0
$\begingroup$

Let $S$ be a subspace of an n-dimensional vector space $V$. Prove that $dim(S)\leq\ n$.

Let $B = \{v_1, v_2, v_3,...v_n\}$ be the basis set for vector space $V$.

Let $B_s = \{v_1, v_2, v_3,...v_n, v_{n+1}\}$ be the basis set for the subspace $S$.

Then $span(S) > V$ because $B_s$ has more vectors than $B$ and $span(S)$ can potentially reach a vector that is outside of the vector space $V$. But this cannot be the case because $S$ is a subset of $V$. Hence it must be the case that $B_s \leq\ B$ and therefore, $dim(S) \leq\ n$.

Note: If the proof is incorrect can you point out where I went wrong?

$\endgroup$
  • 1
    $\begingroup$ The subspace $S$ will have a basis, but you have no prior information about the size of basis for $S$, so you are not correct when you start with a basis for $S$ with more than $n$ elements. $\endgroup$ – Geoff Robinson Mar 21 '17 at 18:01
2
$\begingroup$

There's a few things, mostly stemming from improper use of notation.

Let $B = \{v_1, v_2, v_3,...v_n\}$ be the basis set for vector space $V$.

Let $B_s = \{v_1, v_2, v_3,...v_n, v_{n+1}\}$ be the basis set for the subspace $S$.

When you select $v_1$ thru $v_n$, you're defining them as part of a basis for $V$. There's no reason they need to lie in $S$, much less be a basis for it. For example, let $V = \Bbb R^3$ and $S$ be the space spanned by $(1, 1, 1)$. If $B$ is $\{ (1, 0, 0), (0, 1, 0), (0, 0, 1) \}$, what would you say $B_s$ was?

Then $span(S) > V$

I'm not sure what you mean by this. The span of a subspace is simply itself. Also, what's $>$ mean in this context?

$span(S)$ can potentially reach a vector that is outside of the vector space $V$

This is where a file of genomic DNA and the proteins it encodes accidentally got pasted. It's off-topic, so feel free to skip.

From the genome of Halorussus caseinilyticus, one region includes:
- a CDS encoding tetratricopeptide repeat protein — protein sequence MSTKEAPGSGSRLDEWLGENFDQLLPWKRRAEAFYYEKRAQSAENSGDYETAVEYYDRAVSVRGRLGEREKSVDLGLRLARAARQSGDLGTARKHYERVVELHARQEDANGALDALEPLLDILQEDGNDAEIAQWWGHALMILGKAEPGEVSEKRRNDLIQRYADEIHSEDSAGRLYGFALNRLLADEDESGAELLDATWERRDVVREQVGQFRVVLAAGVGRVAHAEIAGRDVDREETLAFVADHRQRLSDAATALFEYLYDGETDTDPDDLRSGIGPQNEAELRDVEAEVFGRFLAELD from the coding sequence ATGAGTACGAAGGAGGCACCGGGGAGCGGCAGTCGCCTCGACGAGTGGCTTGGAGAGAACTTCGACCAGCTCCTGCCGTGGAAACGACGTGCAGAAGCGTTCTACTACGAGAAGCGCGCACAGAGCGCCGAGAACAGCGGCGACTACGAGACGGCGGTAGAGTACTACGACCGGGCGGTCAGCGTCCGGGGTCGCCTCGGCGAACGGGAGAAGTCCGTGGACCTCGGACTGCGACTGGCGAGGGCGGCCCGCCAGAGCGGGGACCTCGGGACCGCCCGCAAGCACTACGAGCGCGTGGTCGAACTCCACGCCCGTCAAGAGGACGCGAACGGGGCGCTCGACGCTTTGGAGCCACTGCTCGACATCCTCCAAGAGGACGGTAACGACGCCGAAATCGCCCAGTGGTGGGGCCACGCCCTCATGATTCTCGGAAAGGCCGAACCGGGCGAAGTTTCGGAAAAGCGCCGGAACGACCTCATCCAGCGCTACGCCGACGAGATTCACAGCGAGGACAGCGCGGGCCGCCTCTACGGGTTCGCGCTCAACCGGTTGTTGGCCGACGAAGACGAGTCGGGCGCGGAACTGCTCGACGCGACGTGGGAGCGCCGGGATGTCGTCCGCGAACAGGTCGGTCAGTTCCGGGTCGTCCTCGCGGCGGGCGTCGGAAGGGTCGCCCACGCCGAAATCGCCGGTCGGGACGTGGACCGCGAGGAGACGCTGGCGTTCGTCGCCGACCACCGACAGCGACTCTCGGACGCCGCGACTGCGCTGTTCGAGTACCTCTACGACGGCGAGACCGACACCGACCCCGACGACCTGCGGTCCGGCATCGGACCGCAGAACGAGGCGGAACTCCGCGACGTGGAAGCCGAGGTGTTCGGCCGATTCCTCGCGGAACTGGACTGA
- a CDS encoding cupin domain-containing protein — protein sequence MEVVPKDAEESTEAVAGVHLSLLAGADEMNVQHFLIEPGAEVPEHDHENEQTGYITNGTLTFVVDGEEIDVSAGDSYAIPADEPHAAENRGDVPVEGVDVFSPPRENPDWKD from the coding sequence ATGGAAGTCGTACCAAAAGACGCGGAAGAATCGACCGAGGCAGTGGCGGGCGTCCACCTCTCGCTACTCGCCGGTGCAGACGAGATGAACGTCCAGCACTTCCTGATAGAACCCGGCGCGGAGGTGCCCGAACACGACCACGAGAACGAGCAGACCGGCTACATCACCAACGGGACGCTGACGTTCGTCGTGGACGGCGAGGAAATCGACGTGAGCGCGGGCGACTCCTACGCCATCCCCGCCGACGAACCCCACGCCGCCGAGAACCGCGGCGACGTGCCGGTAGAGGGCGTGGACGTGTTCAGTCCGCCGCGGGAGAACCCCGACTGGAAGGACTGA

How did you reach this conclusion? Every element in $S$ lies in $V$, and so every element in $span(S) = S$ must as well.

it must be the case that $B_s \le B$

Again, I'm not sure what $\le$ means in this context.


Overall, I think these issues could be avoided if your sentences are more precise (not to be confused with "use more symbols"). You don't have to write out every step of every lemma, but you should write your proof in such a way that if someone asked you to elaborate on a particular sentence, you could do so rigorously.

Here's a cleaner intro to your proof, if that helps you get started:

Let $B_s = \{ v_1, \ldots, v_k \}$ be a basis for $S$. We would like to show that $k \le n$. (proceed however you like from here. direct proof, contradiction, etc)

| cite | improve this answer | |
$\endgroup$
  • 1
    $\begingroup$ Thank you for guiding me in the write direction. This is exactly what I was looking for! $\endgroup$ – Iamlearningmath Mar 21 '17 at 19:24

Your Answer

By clicking “Post Your Answer”, you agree to our terms of service, privacy policy and cookie policy

Not the answer you're looking for? Browse other questions tagged or ask your own question.